We're pretty sure you'd have heard of Clicknetwork – the Singapore "YouTube" channel known for producing viral content that’s fun and casual, and they just celebrated their tenth anniversary with a bang recently. Oh, and they're also the first local channel to hit one million subscribers. How did they achieve that? We chatted with Clicknetwork's founder Gillian Tan and she shared with us 10 ways to get to the top.
1. Don’t let age or inexperience hold you back
After seven years in the US – where she studied and worked in advertising – Gillian considered her options back in Singapore. Television was her main interest, but the industry is small, and she wanted autonomy to do things on her own terms. Her parents, who are both entrepreneurs, gave her the solution: start her own company. Her mother, who owns a fashion retail company, financed the start-up, and so video production company Munkysuperstar (named for Gillian’s Chinese zodiac sign – the Monkey) was born in 2003.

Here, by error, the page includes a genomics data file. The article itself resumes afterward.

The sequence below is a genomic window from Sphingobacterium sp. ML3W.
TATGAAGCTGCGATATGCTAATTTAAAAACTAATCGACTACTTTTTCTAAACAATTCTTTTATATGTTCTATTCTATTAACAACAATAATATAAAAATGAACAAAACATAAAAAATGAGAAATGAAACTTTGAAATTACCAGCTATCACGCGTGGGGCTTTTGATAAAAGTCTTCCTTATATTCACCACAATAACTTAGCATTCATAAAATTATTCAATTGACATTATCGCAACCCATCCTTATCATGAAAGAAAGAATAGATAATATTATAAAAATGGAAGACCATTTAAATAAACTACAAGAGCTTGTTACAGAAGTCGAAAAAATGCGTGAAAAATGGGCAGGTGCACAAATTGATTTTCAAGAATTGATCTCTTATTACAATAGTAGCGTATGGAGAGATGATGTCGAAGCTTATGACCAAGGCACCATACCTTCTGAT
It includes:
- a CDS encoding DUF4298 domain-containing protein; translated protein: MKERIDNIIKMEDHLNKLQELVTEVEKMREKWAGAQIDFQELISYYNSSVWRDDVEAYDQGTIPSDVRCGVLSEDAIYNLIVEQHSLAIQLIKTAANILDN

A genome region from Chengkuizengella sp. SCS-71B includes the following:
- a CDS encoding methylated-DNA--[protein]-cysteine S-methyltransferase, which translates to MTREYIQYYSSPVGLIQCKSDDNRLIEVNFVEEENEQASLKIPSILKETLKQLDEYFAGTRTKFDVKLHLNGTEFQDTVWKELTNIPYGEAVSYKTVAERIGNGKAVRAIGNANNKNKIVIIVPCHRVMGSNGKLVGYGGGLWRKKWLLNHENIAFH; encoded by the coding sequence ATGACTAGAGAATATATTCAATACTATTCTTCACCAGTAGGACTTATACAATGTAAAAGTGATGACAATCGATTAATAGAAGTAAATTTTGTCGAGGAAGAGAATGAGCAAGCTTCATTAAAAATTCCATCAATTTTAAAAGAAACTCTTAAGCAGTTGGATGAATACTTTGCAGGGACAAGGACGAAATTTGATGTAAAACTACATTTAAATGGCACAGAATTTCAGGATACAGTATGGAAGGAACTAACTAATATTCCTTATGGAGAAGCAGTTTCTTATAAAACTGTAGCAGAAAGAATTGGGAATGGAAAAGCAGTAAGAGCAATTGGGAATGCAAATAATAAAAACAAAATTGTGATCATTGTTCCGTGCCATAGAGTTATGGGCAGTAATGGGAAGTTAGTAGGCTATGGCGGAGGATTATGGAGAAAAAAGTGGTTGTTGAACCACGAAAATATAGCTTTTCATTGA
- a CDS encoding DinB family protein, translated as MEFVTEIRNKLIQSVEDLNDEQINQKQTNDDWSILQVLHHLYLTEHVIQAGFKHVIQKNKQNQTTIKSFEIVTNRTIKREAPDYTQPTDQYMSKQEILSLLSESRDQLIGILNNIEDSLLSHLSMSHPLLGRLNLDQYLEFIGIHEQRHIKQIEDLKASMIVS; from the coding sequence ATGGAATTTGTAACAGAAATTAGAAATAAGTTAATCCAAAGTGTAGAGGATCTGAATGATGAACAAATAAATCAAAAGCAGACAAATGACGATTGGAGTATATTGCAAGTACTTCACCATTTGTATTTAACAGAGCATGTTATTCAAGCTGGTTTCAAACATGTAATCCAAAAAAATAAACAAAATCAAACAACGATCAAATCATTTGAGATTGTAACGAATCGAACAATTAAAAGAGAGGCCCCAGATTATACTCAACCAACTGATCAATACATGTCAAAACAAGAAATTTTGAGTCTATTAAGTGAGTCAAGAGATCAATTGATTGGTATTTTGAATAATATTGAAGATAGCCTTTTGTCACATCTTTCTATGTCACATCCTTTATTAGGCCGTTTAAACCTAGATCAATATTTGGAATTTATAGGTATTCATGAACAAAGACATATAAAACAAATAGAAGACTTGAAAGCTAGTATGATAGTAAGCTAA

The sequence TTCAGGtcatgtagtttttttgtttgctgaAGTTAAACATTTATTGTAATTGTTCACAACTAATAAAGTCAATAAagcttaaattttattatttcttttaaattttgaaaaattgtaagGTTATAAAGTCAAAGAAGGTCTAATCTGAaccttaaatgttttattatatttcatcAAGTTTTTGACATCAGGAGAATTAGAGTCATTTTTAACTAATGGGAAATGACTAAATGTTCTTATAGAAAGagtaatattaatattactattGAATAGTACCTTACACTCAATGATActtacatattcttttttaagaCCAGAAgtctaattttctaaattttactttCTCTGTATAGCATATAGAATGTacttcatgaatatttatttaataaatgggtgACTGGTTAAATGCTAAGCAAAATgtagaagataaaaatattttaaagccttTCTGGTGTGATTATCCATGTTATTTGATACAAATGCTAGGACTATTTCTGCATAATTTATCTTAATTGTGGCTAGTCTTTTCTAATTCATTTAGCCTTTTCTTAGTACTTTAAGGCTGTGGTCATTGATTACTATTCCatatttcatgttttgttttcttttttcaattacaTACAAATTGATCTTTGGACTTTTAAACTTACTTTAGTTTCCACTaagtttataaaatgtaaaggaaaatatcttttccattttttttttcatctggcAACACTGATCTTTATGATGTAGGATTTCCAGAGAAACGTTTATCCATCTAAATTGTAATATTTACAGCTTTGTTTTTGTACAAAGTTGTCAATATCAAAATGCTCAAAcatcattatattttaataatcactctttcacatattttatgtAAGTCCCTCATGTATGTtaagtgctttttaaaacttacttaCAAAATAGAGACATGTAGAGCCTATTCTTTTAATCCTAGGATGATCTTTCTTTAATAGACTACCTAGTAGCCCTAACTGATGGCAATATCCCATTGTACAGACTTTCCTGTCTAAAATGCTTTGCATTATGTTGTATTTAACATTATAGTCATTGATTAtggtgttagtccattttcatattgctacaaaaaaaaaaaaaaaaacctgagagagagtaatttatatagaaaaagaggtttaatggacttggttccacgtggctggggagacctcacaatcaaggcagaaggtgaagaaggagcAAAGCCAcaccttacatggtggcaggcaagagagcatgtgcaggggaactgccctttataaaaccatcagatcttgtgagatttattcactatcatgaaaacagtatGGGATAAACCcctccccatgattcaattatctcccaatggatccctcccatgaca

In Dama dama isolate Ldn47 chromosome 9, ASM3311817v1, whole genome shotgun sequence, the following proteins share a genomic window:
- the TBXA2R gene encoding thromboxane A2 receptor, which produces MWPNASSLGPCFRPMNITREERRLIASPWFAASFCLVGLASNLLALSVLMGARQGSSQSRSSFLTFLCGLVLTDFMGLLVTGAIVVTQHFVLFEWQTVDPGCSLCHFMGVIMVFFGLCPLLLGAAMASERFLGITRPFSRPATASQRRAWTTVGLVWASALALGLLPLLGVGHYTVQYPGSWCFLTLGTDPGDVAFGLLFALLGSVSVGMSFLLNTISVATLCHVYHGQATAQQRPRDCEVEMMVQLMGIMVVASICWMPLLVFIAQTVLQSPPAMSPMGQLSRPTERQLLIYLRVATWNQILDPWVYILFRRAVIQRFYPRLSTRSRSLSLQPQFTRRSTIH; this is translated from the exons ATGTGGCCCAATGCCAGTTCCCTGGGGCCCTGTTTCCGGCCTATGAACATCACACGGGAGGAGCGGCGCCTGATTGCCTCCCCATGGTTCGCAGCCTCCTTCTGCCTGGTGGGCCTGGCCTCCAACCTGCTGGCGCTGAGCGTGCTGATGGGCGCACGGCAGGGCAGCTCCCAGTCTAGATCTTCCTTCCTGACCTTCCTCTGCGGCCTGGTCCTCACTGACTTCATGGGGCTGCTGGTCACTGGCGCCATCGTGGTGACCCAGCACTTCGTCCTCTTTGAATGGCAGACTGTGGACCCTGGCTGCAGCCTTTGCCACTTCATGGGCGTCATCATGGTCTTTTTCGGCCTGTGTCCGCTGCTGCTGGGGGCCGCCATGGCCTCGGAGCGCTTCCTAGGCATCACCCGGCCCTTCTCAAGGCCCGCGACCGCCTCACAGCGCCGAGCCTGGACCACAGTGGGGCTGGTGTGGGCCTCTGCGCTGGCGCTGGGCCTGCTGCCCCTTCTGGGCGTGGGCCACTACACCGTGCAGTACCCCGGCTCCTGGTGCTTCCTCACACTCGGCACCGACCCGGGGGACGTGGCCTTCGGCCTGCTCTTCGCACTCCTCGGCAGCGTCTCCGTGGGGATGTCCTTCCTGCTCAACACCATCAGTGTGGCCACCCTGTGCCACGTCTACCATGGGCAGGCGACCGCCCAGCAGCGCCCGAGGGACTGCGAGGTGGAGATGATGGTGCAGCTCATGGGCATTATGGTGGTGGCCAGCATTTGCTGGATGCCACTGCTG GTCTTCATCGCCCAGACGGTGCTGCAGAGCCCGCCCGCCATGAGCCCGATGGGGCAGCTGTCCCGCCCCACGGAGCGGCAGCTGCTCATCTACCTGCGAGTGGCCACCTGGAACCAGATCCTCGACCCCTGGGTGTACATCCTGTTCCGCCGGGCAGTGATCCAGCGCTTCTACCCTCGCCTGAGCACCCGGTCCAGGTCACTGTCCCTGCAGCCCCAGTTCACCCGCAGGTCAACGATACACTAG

2. Spot the gaps, then fill them
Gillian, 36, enjoys what she calls mindless entertainment (think: American reality show The Bachelor) and saw there was a gap in the Singapore market for such shows. She convinced a friend to go on dates, filmed the antics, and pitched it to local broadcaster Mediacorp. It caught the eye of an executive producer, who decided to take a chance on Gillian despite her lack of experience. Gillian went on to produce shows like Eye for a Guy, where a group of men vie for the affections of a model; S Factor, where bikini-clad contestants competed to be on the cover of now-defunct men’s magazine FHM; and Girls Out Loud, a talk show hosted by radio DJ Rosalyn Lee, and blogger/ influencer Wendy Cheng – who goes by the moniker Xiaxue.
3. Recognise trends before they happen
Xiaxue's Sun Ho makeup tutorial became one of the most talked-about videos on the channel.